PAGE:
Finland’s largest private sector pension providers, Ilmarinen and Varma, announced returns of 11.8% and 12% respectively, while both highlighted the issue of disability risk management – as Ilmarinen reported mental health as a reason for early retirement was up by a fifth.
Last October’s move by the country’s financial regulator to cap the amount of resources the pension insurance companies may spend on managing disability risks disappointed Ilmarinen, and the firm reported it was now being forced to shrink its activities in this area.
Jouko Pölönen, Ilmarinen’s chief executive officer, said: “It is regrettable for our employees, our customers and the whole of society to see that the resources allocated to the prevention of disability are being reduced.”
Guidance issued by the Finnish regulator FIN-FSA (Finanssivalvonta) last autumn explained to the four pension insurance companies that together manage the earnings-related pension system, that because of exemptions granted to the firms when Finland joined the European Union, the scope of their permitted activities was limited.
The authority’s director general Anneli Tuominen said back in March that some companies appeared to be expanding operations beyond the management of occupational disability risk into the area of actual occupational wellbeing. This was having a significant impact on competition in that sector, she said.
However, in the fund’s results statement, Pölönen defended the work Ilmarinen had done, saying: “Each disability pension prevented is not only important on a human level but it also saves our common assets.
“We cannot afford to let 20,000 people to leave working life prematurely due to disability every year,” he said.
“We cannot afford to let 20,000 people to leave working life prematurely due to disability every year”
Jouko Pölönen, Ilmarinen’s CEO
Ilmarinen paid out around €500m in disability pensions last year, equivalent to 8.2% of its total pension payouts, and said pensions granted on mental health grounds had shown year-on-year growth of around 20% in 2019.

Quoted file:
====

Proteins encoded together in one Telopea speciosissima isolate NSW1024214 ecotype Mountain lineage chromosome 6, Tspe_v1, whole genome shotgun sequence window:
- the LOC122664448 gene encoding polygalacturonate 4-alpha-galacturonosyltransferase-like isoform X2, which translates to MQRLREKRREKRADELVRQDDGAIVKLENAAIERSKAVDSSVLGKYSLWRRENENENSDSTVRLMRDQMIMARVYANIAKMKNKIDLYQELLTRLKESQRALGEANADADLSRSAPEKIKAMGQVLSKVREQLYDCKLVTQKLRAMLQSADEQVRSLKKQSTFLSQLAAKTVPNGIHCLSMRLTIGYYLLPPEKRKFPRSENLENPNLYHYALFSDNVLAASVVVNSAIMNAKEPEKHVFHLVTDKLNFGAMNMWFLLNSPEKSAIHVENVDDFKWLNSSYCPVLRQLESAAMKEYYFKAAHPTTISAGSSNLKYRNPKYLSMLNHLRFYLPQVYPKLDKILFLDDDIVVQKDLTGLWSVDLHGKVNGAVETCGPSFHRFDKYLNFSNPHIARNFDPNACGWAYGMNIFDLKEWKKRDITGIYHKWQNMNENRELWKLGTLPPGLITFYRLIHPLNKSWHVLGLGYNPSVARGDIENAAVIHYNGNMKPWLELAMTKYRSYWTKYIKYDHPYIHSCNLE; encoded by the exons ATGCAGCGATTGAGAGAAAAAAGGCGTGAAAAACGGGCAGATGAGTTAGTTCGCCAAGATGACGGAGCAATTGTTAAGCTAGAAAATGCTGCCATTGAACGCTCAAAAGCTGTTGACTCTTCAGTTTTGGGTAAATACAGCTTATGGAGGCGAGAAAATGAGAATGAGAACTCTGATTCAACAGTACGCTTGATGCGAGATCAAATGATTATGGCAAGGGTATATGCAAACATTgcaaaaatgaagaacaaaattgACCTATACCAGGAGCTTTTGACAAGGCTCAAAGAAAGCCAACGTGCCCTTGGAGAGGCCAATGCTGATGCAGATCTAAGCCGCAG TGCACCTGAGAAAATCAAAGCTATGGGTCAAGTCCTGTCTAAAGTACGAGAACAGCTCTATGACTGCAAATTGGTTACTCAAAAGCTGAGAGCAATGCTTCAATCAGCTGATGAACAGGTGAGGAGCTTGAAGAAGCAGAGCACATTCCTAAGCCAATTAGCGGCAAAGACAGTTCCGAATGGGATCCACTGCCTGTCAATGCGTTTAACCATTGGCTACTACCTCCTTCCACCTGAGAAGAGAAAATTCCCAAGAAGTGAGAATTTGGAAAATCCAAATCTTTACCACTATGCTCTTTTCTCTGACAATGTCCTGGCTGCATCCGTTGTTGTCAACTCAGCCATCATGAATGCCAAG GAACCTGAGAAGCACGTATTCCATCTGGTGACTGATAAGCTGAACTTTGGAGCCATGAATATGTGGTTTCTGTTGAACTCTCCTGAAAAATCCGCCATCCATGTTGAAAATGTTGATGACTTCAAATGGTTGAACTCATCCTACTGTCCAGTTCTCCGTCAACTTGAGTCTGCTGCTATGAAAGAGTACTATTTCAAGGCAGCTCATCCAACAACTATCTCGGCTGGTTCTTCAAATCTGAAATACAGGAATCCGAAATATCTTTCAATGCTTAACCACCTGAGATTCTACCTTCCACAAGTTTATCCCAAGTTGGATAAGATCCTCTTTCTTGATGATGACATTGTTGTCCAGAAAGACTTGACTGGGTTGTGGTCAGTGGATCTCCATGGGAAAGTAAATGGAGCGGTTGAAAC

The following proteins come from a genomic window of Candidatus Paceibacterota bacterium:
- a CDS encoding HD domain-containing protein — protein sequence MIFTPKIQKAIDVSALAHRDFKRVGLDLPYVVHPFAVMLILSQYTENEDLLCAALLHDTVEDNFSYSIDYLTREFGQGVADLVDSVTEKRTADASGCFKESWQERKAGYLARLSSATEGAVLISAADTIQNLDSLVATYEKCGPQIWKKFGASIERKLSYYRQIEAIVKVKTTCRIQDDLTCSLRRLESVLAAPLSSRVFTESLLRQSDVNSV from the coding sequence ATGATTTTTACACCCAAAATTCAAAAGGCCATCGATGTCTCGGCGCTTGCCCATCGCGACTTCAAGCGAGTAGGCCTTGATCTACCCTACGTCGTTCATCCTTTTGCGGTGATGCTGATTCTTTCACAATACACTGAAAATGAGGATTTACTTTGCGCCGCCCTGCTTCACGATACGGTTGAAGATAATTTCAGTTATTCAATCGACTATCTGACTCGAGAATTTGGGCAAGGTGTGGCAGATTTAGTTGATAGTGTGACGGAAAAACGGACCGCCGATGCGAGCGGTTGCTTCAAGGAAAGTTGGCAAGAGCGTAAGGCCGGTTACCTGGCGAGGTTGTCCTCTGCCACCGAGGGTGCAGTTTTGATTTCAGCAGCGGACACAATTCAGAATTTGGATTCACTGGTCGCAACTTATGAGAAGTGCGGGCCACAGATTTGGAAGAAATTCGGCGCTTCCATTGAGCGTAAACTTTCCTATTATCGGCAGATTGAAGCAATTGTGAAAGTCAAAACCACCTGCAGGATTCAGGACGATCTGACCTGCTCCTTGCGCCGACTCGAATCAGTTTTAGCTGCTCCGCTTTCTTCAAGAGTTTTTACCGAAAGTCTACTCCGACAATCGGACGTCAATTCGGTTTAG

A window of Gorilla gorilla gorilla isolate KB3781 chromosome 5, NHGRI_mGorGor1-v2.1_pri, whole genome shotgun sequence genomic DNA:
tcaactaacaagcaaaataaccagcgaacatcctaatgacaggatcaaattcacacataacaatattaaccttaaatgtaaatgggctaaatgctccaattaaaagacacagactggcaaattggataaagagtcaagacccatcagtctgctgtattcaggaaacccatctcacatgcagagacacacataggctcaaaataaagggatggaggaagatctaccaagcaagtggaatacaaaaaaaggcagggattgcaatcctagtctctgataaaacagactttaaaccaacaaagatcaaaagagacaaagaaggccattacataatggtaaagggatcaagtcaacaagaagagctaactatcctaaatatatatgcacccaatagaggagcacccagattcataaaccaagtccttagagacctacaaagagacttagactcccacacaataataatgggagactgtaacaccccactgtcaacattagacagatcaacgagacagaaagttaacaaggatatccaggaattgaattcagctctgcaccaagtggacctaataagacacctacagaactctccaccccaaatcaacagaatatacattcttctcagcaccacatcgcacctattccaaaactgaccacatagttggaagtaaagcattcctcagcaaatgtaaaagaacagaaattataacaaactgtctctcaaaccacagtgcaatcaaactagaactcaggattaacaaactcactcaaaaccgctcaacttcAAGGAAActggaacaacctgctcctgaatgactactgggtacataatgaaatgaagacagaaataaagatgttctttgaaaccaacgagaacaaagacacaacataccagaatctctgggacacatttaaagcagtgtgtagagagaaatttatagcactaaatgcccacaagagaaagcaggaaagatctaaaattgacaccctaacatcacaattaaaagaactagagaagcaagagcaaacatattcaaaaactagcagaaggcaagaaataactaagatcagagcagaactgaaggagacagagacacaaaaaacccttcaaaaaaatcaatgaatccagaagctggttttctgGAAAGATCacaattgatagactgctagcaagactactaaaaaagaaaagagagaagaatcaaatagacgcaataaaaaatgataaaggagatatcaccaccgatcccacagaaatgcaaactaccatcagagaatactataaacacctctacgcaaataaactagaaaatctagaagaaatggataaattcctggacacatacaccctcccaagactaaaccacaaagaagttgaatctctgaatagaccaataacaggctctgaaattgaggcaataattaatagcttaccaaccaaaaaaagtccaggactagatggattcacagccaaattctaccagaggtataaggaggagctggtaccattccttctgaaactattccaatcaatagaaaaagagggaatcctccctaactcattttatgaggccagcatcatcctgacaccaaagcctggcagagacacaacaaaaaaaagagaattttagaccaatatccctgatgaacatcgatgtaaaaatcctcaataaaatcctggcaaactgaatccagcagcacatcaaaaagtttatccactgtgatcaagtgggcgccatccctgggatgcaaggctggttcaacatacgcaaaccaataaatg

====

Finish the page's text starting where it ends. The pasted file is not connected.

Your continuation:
The firm said it would now review 94 of its roles in disability risk management, and that up to 40 positions could be at risk of change or redundancy.
Meanwhile Varma, the second largest of the pension insurers, reported that it had reformed its disability risk management services in 2019, opened a new digital learning environment and launched a research programme on disability risk management.
“Varma’s work ability management services, service development, research, and rehabilitation and disability pension services make up the new disability risk management function as of the beginning of 2020,” it said.
Both firms attributed their 2019 investment returns to strong equity markets last year, with Varma reporting a return of €5.2bn or 12%, compared with a 2% loss the year before, as total assets rose to €48.7bn from €44bn in 2018.
Ilmarinen said its investment returns amounted to €5.4bn, or 11.8%, compared with a loss of 1.4% in 2018, also reporting a rise in total assets to €50.5bn, from €46bn the year before.
“If the current zero interest rate environment and low birth rate turn out to be permanent phenomena, there will be challenges for the pension system”
Risto Murto, Varma’s CEO
Varma’s CEO Risto Murto warned of challenges facing Finnish pension funds, saying: “If the current zero interest rate environment and low birth rate turn out to be permanent phenomena, there will be challenges for the pension system.”
But it took time for changes in the pension system to materialise, he said, adding that there was time to explore how the system should be improved.
“Before anything else, we should discuss how to increase the return potential of pension assets, for instance, through increased equity weight,” Murto said.
Varma reported solvency capital rising to €11.6bn from €9.6bn in 2018, equivalent to 1.8 times the solvency limit, while Ilmarinen’s solvency rose to €10.8bn from €8.9bn the year before, with the solvency ratio climbing to 127%, up from the previous year’s 124%.